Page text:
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Saturday, 27 January 2018

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I have pre-ordered this book, I had to. I used Holgas, Dianas and a Rollei SL66 in my film days. I have set all of my cameras other than the a6000 to square. The Sony will not shoot square, one of its very few flaws. I see square. Put on top of that the fact that I love Michael Kenna’s work and you have a sure sale. Can’t wait.

For even more simplicity, you could try a square format pinhole camera.

If you like Michael Kenna and you want to learn more about the story behind this book, there's a nice interview of Kenna by Graeme Green in the current issue of On Landscape magazine. Here's the link, but it is a pay site so you may only see a teaser: https://www.onlandscape.co.uk/2018/01/michael-kenna-interview/

I saw a Kenna exhibition at Banbury Museum and Art Gallery a few years ago. His prints are small,I think about eight inches square, but absolutely exquisite.

I have just seen Tim Rudman's exhibition "Iceland, an Uneasy Calm at the same venue. Different but equally impressive. Both photographers use film. When not using a Holga Kenna uses a Hasselblad and Rudman uses a Mamiya 645. Both make darkroom prints. I think I may have to clear out the darkroom and buy another film camera.

Wonderful idea. Looking forward to seeing this book. This video with him visiting a particular tree year after year got me hooked on Michael Kenna to the point of finally trying out the Hasselblad 500cm. Exceedingly naive and presumptuous of me but I have to do it. https://m.youtube.com/watch?v=sBmaxdB7QWk I recently bought the Italian production Immagini del settimo giorno (Images of the seventh day). That book includes some of the Reggio Emilia photographs, and some night shots in Venice and many others. One shot of trees in a garden at night with the only light that which reflects off a pond is out of this world. He does his own printing still.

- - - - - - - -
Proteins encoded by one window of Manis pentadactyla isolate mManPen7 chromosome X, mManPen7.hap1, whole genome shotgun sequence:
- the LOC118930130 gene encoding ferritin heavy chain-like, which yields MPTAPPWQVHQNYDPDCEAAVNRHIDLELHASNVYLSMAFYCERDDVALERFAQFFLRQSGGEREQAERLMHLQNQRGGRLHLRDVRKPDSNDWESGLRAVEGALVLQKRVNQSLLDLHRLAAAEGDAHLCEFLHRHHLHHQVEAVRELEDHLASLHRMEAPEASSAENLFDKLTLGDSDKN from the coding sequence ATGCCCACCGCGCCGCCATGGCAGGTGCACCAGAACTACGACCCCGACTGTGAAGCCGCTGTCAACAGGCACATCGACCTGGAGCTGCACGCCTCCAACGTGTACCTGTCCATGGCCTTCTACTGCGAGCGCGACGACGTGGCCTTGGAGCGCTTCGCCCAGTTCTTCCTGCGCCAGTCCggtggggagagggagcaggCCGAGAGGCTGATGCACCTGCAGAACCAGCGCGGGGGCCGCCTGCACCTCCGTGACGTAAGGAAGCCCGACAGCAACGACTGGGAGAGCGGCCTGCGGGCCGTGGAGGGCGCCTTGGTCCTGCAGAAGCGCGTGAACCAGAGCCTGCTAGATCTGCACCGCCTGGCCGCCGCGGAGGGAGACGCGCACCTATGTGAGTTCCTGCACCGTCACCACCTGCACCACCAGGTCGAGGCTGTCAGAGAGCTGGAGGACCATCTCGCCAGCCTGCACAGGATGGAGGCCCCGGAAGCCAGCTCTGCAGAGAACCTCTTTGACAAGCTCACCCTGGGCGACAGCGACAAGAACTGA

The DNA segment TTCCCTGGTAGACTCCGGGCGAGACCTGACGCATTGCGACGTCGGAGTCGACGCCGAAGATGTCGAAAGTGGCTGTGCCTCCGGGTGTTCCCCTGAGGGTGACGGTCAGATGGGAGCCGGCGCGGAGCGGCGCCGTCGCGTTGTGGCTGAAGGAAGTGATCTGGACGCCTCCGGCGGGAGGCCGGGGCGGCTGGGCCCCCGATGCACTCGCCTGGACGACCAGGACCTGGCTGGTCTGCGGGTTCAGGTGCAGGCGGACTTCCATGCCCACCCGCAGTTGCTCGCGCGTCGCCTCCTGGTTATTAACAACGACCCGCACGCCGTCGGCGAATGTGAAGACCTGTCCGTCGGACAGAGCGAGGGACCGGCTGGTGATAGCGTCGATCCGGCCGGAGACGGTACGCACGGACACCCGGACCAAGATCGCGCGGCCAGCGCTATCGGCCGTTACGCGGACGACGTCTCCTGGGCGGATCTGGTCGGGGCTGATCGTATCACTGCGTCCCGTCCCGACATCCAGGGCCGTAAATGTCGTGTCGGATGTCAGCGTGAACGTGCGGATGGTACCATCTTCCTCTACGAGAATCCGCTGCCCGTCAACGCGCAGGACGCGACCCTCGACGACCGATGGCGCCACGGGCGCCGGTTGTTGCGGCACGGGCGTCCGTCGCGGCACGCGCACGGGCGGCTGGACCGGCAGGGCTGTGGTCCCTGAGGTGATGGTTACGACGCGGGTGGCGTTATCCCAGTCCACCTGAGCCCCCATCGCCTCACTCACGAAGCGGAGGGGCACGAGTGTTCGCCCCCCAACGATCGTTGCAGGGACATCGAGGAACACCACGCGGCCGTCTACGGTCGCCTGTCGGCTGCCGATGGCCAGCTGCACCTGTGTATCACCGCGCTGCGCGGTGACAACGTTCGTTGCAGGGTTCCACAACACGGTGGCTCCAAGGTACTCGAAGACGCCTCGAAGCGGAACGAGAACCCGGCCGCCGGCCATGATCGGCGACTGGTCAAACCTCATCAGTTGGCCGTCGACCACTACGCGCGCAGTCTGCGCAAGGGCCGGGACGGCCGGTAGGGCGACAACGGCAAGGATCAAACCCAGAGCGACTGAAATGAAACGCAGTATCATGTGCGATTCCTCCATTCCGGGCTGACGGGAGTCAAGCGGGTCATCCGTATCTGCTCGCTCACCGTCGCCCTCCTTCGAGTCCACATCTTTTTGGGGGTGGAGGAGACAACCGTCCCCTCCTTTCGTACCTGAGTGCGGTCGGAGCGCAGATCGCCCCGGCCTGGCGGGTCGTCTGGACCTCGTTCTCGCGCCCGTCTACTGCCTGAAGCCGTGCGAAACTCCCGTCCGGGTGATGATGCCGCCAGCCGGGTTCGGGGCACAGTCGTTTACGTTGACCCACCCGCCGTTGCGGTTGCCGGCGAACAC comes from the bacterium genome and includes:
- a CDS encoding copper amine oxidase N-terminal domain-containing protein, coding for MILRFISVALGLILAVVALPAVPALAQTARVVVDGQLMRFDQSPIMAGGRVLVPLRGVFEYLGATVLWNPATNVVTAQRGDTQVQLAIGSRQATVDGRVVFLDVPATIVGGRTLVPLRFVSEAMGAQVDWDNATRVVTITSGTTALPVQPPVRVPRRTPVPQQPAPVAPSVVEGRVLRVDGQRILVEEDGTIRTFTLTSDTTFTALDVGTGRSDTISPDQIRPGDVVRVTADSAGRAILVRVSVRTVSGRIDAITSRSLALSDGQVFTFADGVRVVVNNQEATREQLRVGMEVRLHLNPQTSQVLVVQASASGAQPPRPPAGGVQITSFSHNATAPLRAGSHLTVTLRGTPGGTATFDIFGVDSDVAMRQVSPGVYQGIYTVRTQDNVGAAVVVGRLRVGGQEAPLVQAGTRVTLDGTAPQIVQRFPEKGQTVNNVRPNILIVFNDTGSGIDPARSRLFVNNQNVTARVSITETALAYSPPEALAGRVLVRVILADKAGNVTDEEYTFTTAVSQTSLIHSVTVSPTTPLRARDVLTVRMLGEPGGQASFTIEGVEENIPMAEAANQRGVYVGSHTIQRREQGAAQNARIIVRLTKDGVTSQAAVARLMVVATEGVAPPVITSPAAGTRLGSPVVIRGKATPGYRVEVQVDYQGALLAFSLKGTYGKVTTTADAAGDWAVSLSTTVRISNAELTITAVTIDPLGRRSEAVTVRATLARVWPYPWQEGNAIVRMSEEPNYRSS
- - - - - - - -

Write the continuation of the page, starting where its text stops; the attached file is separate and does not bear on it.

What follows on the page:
For those M43 users who would like to try their hand at a digitally similar focal length, the Olympus 15mm ƒ8.0 Body Lens Cap at around $50.00 would offer a similar experience to the 60mm Holga 120N medium format film camera. The 60mm Holga lens would actually be equivalent to a 14mm lens on the M43 camera set to 1:1.Just something to consider.

Low tech, Holga, whatever... It still ain't stopping him from getting his usually exquisite
photos.

The photography book that has made the most impact on me in the last 12 months is "Veterans: Faces of World War II" by Sasha Maslov. Superb photos and moving interviews, a melding of art and history that I think many TOP readers would appreciate.

In the On Landscape article (linked above) Michael Kenna says: "For me, approaching subject matter to photograph is a bit like meeting a person and beginning a conversation." As an intuitive animist that's very much how I feel. I also like his idea of 'visual haiku', though my attempts always seem to need more words of one kind or another.

I should add that I have Holga lenses for all of my cameras. The Micro 4\3 one’s are beautifully similar to my old Holga/Diana work. The one on the a6000 is basically square as the edges go black.

Yet another proof (if one were needed!) that working within the limits of the equipment, whatever those limits may be, and even embracing them, does not inhibit artistic expression, but perhaps enables it.

I've recently accessioned two Michael Kenna volumes to my collection - this was one of them and is excellent. The frontispiece image in this book 'Staflyer' is worth the price of admission alone. The other volume is 'Huangshan - The Yellow Mountain' is Kenna at his most sublime and my candidate for photobook of the year already.

Where are y'all buying the book? Amazon says it is not available yet.

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